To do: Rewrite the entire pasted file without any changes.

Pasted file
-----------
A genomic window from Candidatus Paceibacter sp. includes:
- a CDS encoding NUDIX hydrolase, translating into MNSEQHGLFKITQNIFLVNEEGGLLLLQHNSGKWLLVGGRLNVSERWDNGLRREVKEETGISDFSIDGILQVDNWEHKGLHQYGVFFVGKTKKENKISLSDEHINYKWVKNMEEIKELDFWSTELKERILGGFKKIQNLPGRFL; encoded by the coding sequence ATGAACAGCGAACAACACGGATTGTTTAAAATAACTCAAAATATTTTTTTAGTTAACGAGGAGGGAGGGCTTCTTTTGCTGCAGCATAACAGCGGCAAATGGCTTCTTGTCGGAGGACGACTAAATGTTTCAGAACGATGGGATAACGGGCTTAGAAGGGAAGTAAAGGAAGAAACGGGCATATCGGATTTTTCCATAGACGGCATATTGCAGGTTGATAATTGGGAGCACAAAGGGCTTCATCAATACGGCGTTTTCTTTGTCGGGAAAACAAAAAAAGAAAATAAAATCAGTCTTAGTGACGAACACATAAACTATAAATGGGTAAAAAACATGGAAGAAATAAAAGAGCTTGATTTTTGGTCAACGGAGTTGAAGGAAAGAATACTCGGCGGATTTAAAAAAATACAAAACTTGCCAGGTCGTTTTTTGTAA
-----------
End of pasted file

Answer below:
A genomic window from Candidatus Paceibacter sp. includes:
- a CDS encoding NUDIX hydrolase, translating into MNSEQHGLFKITQNIFLVNEEGGLLLLQHNSGKWLLVGGRLNVSERWDNGLRREVKEETGISDFSIDGILQVDNWEHKGLHQYGVFFVGKTKKENKISLSDEHINYKWVKNMEEIKELDFWSTELKERILGGFKKIQNLPGRFL; encoded by the coding sequence ATGAACAGCGAACAACACGGATTGTTTAAAATAACTCAAAATATTTTTTTAGTTAACGAGGAGGGAGGGCTTCTTTTGCTGCAGCATAACAGCGGCAAATGGCTTCTTGTCGGAGGACGACTAAATGTTTCAGAACGATGGGATAACGGGCTTAGAAGGGAAGTAAAGGAAGAAACGGGCATATCGGATTTTTCCATAGACGGCATATTGCAGGTTGATAATTGGGAGCACAAAGGGCTTCATCAATACGGCGTTTTCTTTGTCGGGAAAACAAAAAAAGAAAATAAAATCAGTCTTAGTGACGAACACATAAACTATAAATGGGTAAAAAACATGGAAGAAATAAAAGAGCTTGATTTTTGGTCAACGGAGTTGAAGGAAAGAATACTCGGCGGATTTAAAAAAATACAAAACTTGCCAGGTCGTTTTTTGTAA